Analyzing a Poker Hand Analyzer


subskybox wrote an intimidating 5-card poker hand analyzer in four lines of JavaScript. The original is somewhat tricky to understand initially:

Of course, by somewhat tricky I mean extremely tricky, and by initially I mean always. The shock and awe factor of the first look at the code is pretty much only equalled by the shock and awe felt once you’ve worked through it and seen what it does and how it does it.

I burnt through several thousand neural connections working it out, so I figured I may as well write it down before my brain shuts down altogether. Even now the light is fading and I hear what seem to be distant ghostly voices calling me. Anyways…

The original code feels a lot like Assembly / C, in that it reuses variables and uses cunning bit manipulations (which were of course part of the author’s plan). There are a couple of ideas that are used in the code that are necessary to understand before you can fully grok the code. Over the course of looking at it, we are going to reformat the code completely to make it easier to understand. Although I have not done speed tests, the chances seem good that the original is faster. Ours will be significantly more readable and much longer.

There is also a mix of standard bit operations with standard arithmetic operations. As he explains in the original article, this is because the bit operations are limited to working with 32-bits and we need to use 52-bits.

The suit ranks are stored in two different formats although both store information on a bit level. In one format, each card is stored and information on any duplicates found is preserved. This format uses the full 52-bits available to it, using 4 bits for each different card rank. For each duplicate entry, an additional bit is set to 1. This bit field is used to work out the majority of the different hands, as we can find evidence for cases such as 3 of a kind, pairs, etc. Because we are using 52-bits, operations on this bit field need to be done using arithmetic operations.

In the other format, duplicates are discarded and we keep information only on which cards we have seen. For this bit field, we simply put a 1 in the index corresponding to the card’s rank. To make the creation of this bit field easy, the array is not modified to remove the unused 0 and 1 index. This array is used to detect straights, so some additional 0’s on one end of it make no difference. As this array takes up only 13-bits (one for each rank), we can safely use normal bit operations on it.

The code begins by declaring some constants – one array containing the different hands (in a very specific order, as we will see shortly), a couple of convenience constants for declaring card values (including importantly that the Ace is high with a value of 14) and a neat little underscore array containing the actual suit symbols which is kinda neat.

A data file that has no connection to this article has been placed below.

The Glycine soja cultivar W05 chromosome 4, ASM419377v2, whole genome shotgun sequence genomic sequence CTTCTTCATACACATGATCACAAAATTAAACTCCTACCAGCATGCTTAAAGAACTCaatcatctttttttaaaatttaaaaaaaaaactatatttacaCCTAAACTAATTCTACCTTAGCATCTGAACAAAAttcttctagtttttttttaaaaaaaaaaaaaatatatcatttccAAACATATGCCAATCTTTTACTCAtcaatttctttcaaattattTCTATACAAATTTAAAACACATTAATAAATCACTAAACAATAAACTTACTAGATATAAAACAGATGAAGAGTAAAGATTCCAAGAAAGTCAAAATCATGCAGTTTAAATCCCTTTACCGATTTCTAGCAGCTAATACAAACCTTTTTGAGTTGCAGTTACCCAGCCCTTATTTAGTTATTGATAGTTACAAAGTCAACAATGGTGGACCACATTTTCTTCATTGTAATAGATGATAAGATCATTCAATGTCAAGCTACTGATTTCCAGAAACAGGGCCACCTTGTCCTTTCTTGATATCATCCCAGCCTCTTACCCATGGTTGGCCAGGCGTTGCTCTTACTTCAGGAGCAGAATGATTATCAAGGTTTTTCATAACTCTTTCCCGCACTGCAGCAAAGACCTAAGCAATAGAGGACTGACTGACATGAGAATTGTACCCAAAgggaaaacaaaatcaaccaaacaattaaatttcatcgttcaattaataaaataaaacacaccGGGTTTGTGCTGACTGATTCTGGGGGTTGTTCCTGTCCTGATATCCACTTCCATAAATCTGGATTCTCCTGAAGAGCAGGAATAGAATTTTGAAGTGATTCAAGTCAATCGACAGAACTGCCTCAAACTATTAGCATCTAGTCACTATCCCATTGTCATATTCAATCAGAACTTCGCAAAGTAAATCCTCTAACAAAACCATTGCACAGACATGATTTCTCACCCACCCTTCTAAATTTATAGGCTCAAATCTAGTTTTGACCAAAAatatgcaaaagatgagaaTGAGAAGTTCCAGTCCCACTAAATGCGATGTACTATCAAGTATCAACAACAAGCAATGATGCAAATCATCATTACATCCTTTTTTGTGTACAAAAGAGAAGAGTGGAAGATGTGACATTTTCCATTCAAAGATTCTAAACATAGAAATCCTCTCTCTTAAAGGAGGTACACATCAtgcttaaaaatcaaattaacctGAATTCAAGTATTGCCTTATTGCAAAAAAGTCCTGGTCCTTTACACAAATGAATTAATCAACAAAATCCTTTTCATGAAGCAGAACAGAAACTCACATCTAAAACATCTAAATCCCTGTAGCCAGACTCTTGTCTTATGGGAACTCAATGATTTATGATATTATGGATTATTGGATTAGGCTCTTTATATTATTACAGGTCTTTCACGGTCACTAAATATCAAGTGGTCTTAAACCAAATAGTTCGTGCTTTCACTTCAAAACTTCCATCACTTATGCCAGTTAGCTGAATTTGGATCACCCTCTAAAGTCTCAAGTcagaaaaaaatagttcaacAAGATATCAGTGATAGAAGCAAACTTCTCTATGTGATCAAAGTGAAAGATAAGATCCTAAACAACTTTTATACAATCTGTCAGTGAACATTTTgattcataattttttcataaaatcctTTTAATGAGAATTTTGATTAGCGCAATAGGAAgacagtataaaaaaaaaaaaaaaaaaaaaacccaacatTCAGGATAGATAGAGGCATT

The function declaration uses cs¬†and ss¬†to represent the card ranks and card suits. This is somewhat inconvenient, so in my readable code examples I’ve renamed them cardRanks¬†and cardSuits¬†.

First up, we create the array used to detect straights. In creating it we run into our first bit operation – the bit shift.

The Straight Bit Field

The bit shift, notated by a <<  or a >>  depending on the direction that we are shifting, shifts a set of bits up or down a certain number of  positions.  For example, if we were to shift the number 9 one bit to the left, notated as 9 << 1 , we would get

To fill in a bit in a position corresponding to a specific card value, we need to shift up 1 to that position. For example, if we had a card with the value 8, we would need to shift 1 up 8 times, that is 0000 0001 << 8 .

This is the process followed to create the straight array. If our next card was a 4, we would add a similar array to our existing array. First, we need to shift 1 up 4 times.

Next, we need to combine the two arrays that we have Р1 0000 0000  and 0001 0000 Рso that we can store information on each card in a single field. This is done using the boolean operator OR, represented by a | (a pipe). The | operator returns true (or 1 in our case) if either of its operands are true (or 1). In a bit operation, it is run on each bit in turn. If it was to be run on our two fields, we would get the following:

The result is a field containing information on both arrays. To create this field containing information on each of the cards we have been passed, we need to do the bit shift operation for each card value and then OR all of the shifted values together, as is done in the line:

With this, we have our bit field containing information on which values we have seen. This array will need some further tweaking before we can use it, but that occurs later in the code.

The Card Rank Field

Calculating the card rank bit field is somewhat more difficult. In this case we wish to preserve information about how many times we’ve seen each card – this will allow us to work out hands such as full houses, pairs, etc.

The original code does all of this formatted in one line, although given that there is a for loop as well as a loop body the operation actually occurs over several lines. The original code is: